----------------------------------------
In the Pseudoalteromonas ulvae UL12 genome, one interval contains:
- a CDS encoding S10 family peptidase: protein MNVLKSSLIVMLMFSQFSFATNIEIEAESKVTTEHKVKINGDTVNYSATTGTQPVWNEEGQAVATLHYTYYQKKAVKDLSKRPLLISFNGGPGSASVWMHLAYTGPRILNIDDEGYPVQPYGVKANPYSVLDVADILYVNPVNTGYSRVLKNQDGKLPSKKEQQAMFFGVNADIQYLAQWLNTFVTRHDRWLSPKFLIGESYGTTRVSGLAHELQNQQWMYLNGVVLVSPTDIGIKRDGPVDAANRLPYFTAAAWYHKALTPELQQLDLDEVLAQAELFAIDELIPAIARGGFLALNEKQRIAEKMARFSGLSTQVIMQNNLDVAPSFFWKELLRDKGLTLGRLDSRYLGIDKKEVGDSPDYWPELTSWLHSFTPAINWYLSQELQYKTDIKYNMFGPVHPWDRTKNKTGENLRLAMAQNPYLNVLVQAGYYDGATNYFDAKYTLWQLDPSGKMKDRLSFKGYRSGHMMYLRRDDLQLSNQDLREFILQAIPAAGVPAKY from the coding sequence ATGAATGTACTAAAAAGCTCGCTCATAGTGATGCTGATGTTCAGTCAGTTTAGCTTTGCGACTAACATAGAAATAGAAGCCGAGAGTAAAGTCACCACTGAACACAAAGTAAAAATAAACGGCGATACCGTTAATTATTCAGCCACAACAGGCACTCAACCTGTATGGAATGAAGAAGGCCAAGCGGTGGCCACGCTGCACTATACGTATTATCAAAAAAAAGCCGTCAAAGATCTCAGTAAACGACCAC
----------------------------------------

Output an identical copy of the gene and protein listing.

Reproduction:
In the Pseudoalteromonas ulvae UL12 genome, one interval contains:
- a CDS encoding S10 family peptidase: protein MNVLKSSLIVMLMFSQFSFATNIEIEAESKVTTEHKVKINGDTVNYSATTGTQPVWNEEGQAVATLHYTYYQKKAVKDLSKRPLLISFNGGPGSASVWMHLAYTGPRILNIDDEGYPVQPYGVKANPYSVLDVADILYVNPVNTGYSRVLKNQDGKLPSKKEQQAMFFGVNADIQYLAQWLNTFVTRHDRWLSPKFLIGESYGTTRVSGLAHELQNQQWMYLNGVVLVSPTDIGIKRDGPVDAANRLPYFTAAAWYHKALTPELQQLDLDEVLAQAELFAIDELIPAIARGGFLALNEKQRIAEKMARFSGLSTQVIMQNNLDVAPSFFWKELLRDKGLTLGRLDSRYLGIDKKEVGDSPDYWPELTSWLHSFTPAINWYLSQELQYKTDIKYNMFGPVHPWDRTKNKTGENLRLAMAQNPYLNVLVQAGYYDGATNYFDAKYTLWQLDPSGKMKDRLSFKGYRSGHMMYLRRDDLQLSNQDLREFILQAIPAAGVPAKY from the coding sequence ATGAATGTACTAAAAAGCTCGCTCATAGTGATGCTGATGTTCAGTCAGTTTAGCTTTGCGACTAACATAGAAATAGAAGCCGAGAGTAAAGTCACCACTGAACACAAAGTAAAAATAAACGGCGATACCGTTAATTATTCAGCCACAACAGGCACTCAACCTGTATGGAATGAAGAAGGCCAAGCGGTGGCCACGCTGCACTATACGTATTATCAAAAAAAAGCCGTCAAAGATCTCAGTAAACGACCAC